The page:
By sheer coincidence, and days Georgians marched against their proposed law, the Canadian government launched a public consultation on the creation of a Foreign Influence Transparency Registry. This was also quickly pounced upon by the proponents of the Georgian foreign agents law to claim that the Canadian action both indicated the need for such a measure and served as a justification for the Georgian initiative.

But unlike Georgia, Canada is responding to very obvious concerns about alleged Chinese meddling in the country’s two previous general elections. Also unlike Georgia, the Canadian government is engaging with its public first ‘as well as key stakeholders in the fields of academia, law, business, advocacy organisations, and diaspora communities’ with the objective of taking into consideration a wide range of views before the government in Ottawa makes a legislative proposal. The Canadian government has already launched a consultation page where citizens can provide their input on what kind of organisations should be subjected to registration and which activities should be exempted. Georgian citizens have been deprived of such an opportunity.

Russian Influence

Ironically, many Georgians would welcome efforts aimed at limiting Russian malign influence in their country; the Kremlin has been particularly active in Georgian political affairs, seeking to project its power through local enablers.

There cannot be a third way for Georgia; the choice is between a future with Russia, or one with Europe

In the recent past, pro-Russian political parties and media organisations openly promoting anti-Western and pro-Russian narratives have been on the rise. Yet, so far, no legal efforts have been made to limit the growth in Russian influence. Nor were the proposed legal measures designed to serve the purpose of closing such gaps in national security; instead, the approach was to place all civil society organisations in one restrictive legal basket.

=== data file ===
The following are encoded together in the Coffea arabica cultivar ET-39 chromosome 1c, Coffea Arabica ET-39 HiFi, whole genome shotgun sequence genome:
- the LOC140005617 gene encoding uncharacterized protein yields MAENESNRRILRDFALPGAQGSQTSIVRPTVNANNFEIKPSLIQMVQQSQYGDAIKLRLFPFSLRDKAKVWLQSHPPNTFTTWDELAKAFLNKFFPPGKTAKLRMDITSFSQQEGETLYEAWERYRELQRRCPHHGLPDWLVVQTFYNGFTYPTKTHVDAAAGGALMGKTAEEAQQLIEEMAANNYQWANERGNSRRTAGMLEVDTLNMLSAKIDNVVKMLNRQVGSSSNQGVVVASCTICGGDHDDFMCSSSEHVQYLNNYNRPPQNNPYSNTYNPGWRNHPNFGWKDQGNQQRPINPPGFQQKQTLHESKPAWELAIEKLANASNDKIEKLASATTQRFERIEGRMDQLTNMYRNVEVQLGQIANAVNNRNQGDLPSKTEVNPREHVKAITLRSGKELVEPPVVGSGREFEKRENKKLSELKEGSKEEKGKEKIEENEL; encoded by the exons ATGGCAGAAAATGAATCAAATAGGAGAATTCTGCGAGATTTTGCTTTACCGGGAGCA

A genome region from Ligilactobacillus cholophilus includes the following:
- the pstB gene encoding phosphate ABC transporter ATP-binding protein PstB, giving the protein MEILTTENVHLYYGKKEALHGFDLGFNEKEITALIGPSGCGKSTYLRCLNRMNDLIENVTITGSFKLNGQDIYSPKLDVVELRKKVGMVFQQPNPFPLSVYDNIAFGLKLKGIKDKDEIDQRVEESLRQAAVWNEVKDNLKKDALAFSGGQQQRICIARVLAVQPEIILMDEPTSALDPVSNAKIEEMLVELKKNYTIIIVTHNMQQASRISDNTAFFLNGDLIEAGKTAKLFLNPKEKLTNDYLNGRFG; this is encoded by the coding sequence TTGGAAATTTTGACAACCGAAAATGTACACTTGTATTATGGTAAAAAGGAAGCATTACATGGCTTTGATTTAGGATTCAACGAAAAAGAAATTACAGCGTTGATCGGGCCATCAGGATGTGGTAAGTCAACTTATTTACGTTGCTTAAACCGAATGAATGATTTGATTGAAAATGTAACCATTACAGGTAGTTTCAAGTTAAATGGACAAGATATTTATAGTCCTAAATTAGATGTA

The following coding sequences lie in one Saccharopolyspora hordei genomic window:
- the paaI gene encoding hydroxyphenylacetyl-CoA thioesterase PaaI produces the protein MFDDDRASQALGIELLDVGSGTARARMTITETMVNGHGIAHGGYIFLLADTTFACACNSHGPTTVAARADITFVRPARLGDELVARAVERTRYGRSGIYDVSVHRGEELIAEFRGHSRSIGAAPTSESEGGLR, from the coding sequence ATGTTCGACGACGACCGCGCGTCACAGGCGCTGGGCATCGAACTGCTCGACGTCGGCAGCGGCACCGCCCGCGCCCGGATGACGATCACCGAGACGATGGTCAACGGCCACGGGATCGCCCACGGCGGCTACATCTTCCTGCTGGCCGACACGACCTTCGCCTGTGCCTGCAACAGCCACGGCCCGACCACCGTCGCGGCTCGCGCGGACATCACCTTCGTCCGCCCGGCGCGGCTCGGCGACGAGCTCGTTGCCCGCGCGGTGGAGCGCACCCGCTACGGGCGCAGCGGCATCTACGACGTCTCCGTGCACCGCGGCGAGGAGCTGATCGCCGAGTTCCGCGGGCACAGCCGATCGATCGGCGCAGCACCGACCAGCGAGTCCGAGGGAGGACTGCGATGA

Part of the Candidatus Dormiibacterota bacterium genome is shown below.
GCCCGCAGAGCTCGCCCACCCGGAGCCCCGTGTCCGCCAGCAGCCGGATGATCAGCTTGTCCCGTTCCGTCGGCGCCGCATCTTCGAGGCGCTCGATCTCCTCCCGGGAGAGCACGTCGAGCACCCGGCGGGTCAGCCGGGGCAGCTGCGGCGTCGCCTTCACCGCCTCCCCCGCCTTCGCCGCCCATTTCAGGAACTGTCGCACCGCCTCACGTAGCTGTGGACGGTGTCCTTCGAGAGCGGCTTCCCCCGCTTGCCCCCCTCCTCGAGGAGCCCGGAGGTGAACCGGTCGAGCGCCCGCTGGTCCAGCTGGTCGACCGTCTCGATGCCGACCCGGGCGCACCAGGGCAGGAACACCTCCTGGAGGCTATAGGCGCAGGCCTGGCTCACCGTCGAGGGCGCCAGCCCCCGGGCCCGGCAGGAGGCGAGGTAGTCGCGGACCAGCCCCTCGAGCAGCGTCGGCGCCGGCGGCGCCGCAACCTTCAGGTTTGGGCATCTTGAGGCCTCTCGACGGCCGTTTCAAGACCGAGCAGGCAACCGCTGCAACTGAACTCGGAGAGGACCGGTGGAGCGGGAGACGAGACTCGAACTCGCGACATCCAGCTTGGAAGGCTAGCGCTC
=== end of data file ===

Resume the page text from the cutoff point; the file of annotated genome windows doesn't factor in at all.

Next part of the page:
Georgia’s European Future at Stake?

The Western reaction to the foreign agents law was unanimously one of alarm. According to US State Department Spokesperson Ned Price, the bill would ‘stigmatise and silence independent voices and citizens of Georgia who are dedicated to building a better country for their fellow citizens, for their communities’. EU Foreign Policy Chief Josep Borell also denounced the bill and warned that it could seriously affect Georgia’s ties with the EU.

A year ago, Georgia (alongside Ukraine and Moldova) applied for EU candidacy status, and unlike its co-applicants, it has enshrined this objective in its fundamental legislative act. Georgia’s Constitution says: ‘The state constitutional bodies shall take all necessary measures to ensure Georgia's full integration into the EU and NATO’. It goes without question that, at a time when Georgia faces a historic window of opportunity to gain EU candidate status – as Ukraine and Moldova have done – the botched legal proposal is likely to only damage Georgia’s European prospects.

For now, the real ‘people’s power’ has won. The thousands of Georgians waving EU flags forced their government to withdraw the controversial bill. Predictably, the Russians were quick to express their annoyance at the withdrawal of the bill, claiming that the entire affair was Western-orchestrated. The Twitter account of Russia's Ministry of Foreign Affairs in Crimea drew a comparison between the Georgian protests and the Euromaidan movement in Ukraine, and threatened Georgia with another war.

Yet Moscow’s reaction is just a reminder that any move driving a wedge between Georgia and the European and Euro-Atlantic community is ultimately a victory for Russia. There cannot be a third way for Georgia; the choice is between a future with Russia, or one with Europe. Georgian citizens certainly identify more strongly with the latter.

The views expressed in this Commentary are the author’s, and do not represent those of RUSI or any other institution.

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Natia Seskuria

Associate Fellow; Founder and Executive Director of RISS